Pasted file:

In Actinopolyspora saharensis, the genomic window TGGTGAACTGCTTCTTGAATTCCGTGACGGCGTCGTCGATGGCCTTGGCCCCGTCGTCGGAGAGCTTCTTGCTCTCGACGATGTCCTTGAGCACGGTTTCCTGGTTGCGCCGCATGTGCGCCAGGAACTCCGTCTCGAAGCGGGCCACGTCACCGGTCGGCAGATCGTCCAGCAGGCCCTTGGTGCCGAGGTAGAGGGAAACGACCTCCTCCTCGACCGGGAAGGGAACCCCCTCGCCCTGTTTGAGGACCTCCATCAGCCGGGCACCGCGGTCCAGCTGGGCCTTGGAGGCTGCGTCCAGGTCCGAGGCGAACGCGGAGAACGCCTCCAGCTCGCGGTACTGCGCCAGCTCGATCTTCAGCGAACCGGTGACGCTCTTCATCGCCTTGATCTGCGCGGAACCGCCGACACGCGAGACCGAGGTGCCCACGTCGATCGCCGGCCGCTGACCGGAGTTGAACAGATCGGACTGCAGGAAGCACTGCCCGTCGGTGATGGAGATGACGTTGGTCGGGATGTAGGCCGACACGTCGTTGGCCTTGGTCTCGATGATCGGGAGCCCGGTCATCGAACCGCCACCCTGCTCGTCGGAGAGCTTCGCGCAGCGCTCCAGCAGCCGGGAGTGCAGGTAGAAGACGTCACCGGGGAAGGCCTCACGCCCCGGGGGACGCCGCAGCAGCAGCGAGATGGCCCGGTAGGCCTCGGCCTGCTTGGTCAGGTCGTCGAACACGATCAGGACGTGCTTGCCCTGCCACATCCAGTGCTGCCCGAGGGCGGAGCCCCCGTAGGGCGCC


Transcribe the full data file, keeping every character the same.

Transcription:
In Actinopolyspora saharensis, the genomic window TGGTGAACTGCTTCTTGAATTCCGTGACGGCGTCGTCGATGGCCTTGGCCCCGTCGTCGGAGAGCTTCTTGCTCTCGACGATGTCCTTGAGCACGGTTTCCTGGTTGCGCCGCATGTGCGCCAGGAACTCCGTCTCGAAGCGGGCCACGTCACCGGTCGGCAGATCGTCCAGCAGGCCCTTGGTGCCGAGGTAGAGGGAAACGACCTCCTCCTCGACCGGGAAGGGAACCCCCTCGCCCTGTTTGAGGACCTCCATCAGCCGGGCACCGCGGTCCAGCTGGGCCTTGGAGGCTGCGTCCAGGTCCGAGGCGAACGCGGAGAACGCCTCCAGCTCGCGGTACTGCGCCAGCTCGATCTTCAGCGAACCGGTGACGCTCTTCATCGCCTTGATCTGCGCGGAACCGCCGACACGCGAGACCGAGGTGCCCACGTCGATCGCCGGCCGCTGACCGGAGTTGAACAGATCGGACTGCAGGAAGCACTGCCCGTCGGTGATGGAGATGACGTTGGTCGGGATGTAGGCCGACACGTCGTTGGCCTTGGTCTCGATGATCGGGAGCCCGGTCATCGAACCGCCACCCTGCTCGTCGGAGAGCTTCGCGCAGCGCTCCAGCAGCCGGGAGTGCAGGTAGAAGACGTCACCGGGGAAGGCCTCACGCCCCGGGGGACGCCGCAGCAGCAGCGAGATGGCCCGGTAGGCCTCGGCCTGCTTGGTCAGGTCGTCGAACACGATCAGGACGTGCTTGCCCTGCCACATCCAGTGCTGCCCGAGGGCGGAGCCCCCGTAGGGCGCC